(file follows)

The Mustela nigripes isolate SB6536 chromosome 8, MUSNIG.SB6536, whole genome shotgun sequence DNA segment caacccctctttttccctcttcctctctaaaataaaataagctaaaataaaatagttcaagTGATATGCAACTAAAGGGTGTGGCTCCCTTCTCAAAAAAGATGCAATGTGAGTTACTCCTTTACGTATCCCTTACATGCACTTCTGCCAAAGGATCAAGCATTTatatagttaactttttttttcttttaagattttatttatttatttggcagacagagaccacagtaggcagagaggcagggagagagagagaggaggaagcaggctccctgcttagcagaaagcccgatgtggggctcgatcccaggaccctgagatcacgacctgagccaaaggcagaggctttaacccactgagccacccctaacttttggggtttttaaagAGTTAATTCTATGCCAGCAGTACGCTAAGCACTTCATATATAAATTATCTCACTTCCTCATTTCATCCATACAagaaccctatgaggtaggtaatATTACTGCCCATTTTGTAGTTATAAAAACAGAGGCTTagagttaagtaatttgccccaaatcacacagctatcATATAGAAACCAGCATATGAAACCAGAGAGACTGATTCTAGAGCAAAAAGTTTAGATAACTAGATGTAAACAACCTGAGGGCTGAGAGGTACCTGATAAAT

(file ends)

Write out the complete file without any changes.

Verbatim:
The Mustela nigripes isolate SB6536 chromosome 8, MUSNIG.SB6536, whole genome shotgun sequence DNA segment caacccctctttttccctcttcctctctaaaataaaataagctaaaataaaatagttcaagTGATATGCAACTAAAGGGTGTGGCTCCCTTCTCAAAAAAGATGCAATGTGAGTTACTCCTTTACGTATCCCTTACATGCACTTCTGCCAAAGGATCAAGCATTTatatagttaactttttttttcttttaagattttatttatttatttggcagacagagaccacagtaggcagagaggcagggagagagagagaggaggaagcaggctccctgcttagcagaaagcccgatgtggggctcgatcccaggaccctgagatcacgacctgagccaaaggcagaggctttaacccactgagccacccctaacttttggggtttttaaagAGTTAATTCTATGCCAGCAGTACGCTAAGCACTTCATATATAAATTATCTCACTTCCTCATTTCATCCATACAagaaccctatgaggtaggtaatATTACTGCCCATTTTGTAGTTATAAAAACAGAGGCTTagagttaagtaatttgccccaaatcacacagctatcATATAGAAACCAGCATATGAAACCAGAGAGACTGATTCTAGAGCAAAAAGTTTAGATAACTAGATGTAAACAACCTGAGGGCTGAGAGGTACCTGATAAAT